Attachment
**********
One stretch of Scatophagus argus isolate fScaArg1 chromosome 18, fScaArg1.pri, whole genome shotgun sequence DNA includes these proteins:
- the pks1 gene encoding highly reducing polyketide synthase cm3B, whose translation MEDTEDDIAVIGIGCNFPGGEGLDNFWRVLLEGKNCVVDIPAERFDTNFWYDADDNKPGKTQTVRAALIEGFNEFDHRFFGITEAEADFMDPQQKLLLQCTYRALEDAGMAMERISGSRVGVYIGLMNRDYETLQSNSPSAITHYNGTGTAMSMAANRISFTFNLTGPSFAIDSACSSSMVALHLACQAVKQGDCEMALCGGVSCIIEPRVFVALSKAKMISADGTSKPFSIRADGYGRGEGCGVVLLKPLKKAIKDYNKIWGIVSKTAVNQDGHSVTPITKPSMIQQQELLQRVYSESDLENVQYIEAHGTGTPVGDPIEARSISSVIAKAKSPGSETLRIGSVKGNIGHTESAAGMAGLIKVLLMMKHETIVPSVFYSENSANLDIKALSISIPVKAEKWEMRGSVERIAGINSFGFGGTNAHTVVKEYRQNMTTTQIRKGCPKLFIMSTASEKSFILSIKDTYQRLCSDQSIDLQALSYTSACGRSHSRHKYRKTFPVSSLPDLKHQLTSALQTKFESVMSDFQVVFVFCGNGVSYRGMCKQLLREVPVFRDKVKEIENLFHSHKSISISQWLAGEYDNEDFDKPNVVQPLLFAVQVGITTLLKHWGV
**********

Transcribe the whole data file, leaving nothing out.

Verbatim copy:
One stretch of Scatophagus argus isolate fScaArg1 chromosome 18, fScaArg1.pri, whole genome shotgun sequence DNA includes these proteins:
- the pks1 gene encoding highly reducing polyketide synthase cm3B, whose translation MEDTEDDIAVIGIGCNFPGGEGLDNFWRVLLEGKNCVVDIPAERFDTNFWYDADDNKPGKTQTVRAALIEGFNEFDHRFFGITEAEADFMDPQQKLLLQCTYRALEDAGMAMERISGSRVGVYIGLMNRDYETLQSNSPSAITHYNGTGTAMSMAANRISFTFNLTGPSFAIDSACSSSMVALHLACQAVKQGDCEMALCGGVSCIIEPRVFVALSKAKMISADGTSKPFSIRADGYGRGEGCGVVLLKPLKKAIKDYNKIWGIVSKTAVNQDGHSVTPITKPSMIQQQELLQRVYSESDLENVQYIEAHGTGTPVGDPIEARSISSVIAKAKSPGSETLRIGSVKGNIGHTESAAGMAGLIKVLLMMKHETIVPSVFYSENSANLDIKALSISIPVKAEKWEMRGSVERIAGINSFGFGGTNAHTVVKEYRQNMTTTQIRKGCPKLFIMSTASEKSFILSIKDTYQRLCSDQSIDLQALSYTSACGRSHSRHKYRKTFPVSSLPDLKHQLTSALQTKFESVMSDFQVVFVFCGNGVSYRGMCKQLLREVPVFRDKVKEIENLFHSHKSISISQWLAGEYDNEDFDKPNVVQPLLFAVQVGITTLLKHWGV